A UK-based advertising analytics company said it has discovered a botnet that generates upwards of US$6 million per month by generating bogus clicks on display advertisements.
Spider.io, wrote that the botnet code, called Chameleon, has infected about 120,000 residential computers in the US and perpetrates click fraud on 202 websites that collectively deliver 14 billion ad impressions. Chameleon is responsible for 9 billion of those impressions, Spider.io said.
Click fraud cheats Web advertisers by making them pay for clicks on ads that are not legitimate, depriving them of customers and revenue. Spider.io said advertisers pay an average of $0.69 per one thousand impressions.
Spider.io did not identify the publishers of the websites that the botnet targets. But online media buyers have been noticing inconsistencies for some time on websites showing display ads for large companies. Andrew Pancer, chief operating officer of Media6Degrees in New York, said his company stopped buying ad inventory on thousands of sites last year.
The blacklisted sites reported very high traffic numbers even though some would not even turn up in a search, said Pancer, whose agency buys ads for companies including AT&T, HP and CVS Pharmacy.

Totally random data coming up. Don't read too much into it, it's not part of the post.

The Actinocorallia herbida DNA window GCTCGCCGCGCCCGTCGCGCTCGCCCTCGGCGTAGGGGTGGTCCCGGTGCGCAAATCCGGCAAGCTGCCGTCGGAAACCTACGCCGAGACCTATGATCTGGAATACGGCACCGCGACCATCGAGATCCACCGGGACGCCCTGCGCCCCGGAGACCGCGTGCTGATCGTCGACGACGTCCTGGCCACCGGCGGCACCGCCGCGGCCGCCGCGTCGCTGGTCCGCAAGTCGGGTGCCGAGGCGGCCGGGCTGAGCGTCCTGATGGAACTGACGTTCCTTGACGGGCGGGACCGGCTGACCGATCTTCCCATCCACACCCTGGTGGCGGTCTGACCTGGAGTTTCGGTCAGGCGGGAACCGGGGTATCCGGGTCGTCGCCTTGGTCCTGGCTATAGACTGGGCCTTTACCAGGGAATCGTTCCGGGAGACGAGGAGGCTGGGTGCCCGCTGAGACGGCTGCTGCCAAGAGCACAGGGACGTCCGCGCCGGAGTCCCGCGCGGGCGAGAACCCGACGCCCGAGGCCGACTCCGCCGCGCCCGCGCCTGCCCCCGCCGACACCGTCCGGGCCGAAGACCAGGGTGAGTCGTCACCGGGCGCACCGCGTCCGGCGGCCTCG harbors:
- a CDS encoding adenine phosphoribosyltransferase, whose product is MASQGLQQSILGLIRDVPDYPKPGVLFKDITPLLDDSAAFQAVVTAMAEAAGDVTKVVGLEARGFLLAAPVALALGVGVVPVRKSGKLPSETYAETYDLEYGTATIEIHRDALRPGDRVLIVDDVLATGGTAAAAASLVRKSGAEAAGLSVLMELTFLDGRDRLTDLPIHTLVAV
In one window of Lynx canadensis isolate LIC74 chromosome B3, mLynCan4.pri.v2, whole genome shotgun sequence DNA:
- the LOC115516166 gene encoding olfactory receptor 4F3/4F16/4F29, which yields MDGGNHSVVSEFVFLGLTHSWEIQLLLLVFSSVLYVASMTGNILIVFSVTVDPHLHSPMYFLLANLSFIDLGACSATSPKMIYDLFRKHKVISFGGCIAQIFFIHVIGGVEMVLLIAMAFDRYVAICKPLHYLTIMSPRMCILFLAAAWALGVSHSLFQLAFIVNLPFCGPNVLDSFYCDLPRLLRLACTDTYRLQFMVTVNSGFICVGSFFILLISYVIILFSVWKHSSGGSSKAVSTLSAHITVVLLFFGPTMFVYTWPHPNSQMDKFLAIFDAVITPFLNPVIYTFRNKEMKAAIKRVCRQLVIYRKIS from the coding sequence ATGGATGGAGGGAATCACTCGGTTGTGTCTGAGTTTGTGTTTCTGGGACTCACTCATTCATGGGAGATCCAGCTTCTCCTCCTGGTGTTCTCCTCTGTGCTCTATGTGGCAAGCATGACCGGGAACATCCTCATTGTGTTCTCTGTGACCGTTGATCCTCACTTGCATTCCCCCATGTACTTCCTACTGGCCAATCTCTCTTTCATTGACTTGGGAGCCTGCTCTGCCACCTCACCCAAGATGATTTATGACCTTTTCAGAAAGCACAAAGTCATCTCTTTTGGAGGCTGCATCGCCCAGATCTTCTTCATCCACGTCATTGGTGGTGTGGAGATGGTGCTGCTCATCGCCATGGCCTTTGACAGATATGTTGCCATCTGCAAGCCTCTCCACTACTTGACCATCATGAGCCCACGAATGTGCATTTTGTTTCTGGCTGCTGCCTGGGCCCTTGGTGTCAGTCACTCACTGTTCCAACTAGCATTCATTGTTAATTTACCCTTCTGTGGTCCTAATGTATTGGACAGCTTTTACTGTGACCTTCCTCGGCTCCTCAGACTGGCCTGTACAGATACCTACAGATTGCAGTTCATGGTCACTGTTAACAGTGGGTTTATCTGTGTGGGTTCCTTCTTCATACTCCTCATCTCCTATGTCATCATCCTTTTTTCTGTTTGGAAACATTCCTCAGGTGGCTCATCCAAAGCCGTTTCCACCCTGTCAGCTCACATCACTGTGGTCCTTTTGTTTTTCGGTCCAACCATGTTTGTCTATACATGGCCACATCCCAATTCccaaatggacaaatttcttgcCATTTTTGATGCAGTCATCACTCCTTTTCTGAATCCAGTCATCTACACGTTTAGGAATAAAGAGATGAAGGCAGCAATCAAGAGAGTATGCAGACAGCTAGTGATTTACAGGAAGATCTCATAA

"You've never heard of these sites," said Pancer, who said many of the sites share the same cookie-cutter templates.
Media6Degrees shared its findings with Spider.io, which then discovered a botnet it calls "Chameleon." The botnet is engineered to visit multiple pages on multiple websites at a time, clicking on ads the way a real person would. But despite at times looking like unique traffic, Spider.io wrote that the botnet traffic as a whole looks homogenous.
"All the bot browsers report themselves as being Internet Explorer 9.0 running on Windows 7," Spider.io wrote on its blog.
Chameleon puts a heavy load on a user's browser and can cause a browser to crash and restart. If it crashes the browser, Chameleon restarts another session.
Pancer said some publishers may have inadvertently partnered with questionable agencies to supply poor quality traffic to their sites. He said it is still early days for ad exchanges, which are highly automated and have a "wide margin for gaming the system."
"I'm so happy we are finally able to get in front of this," he said.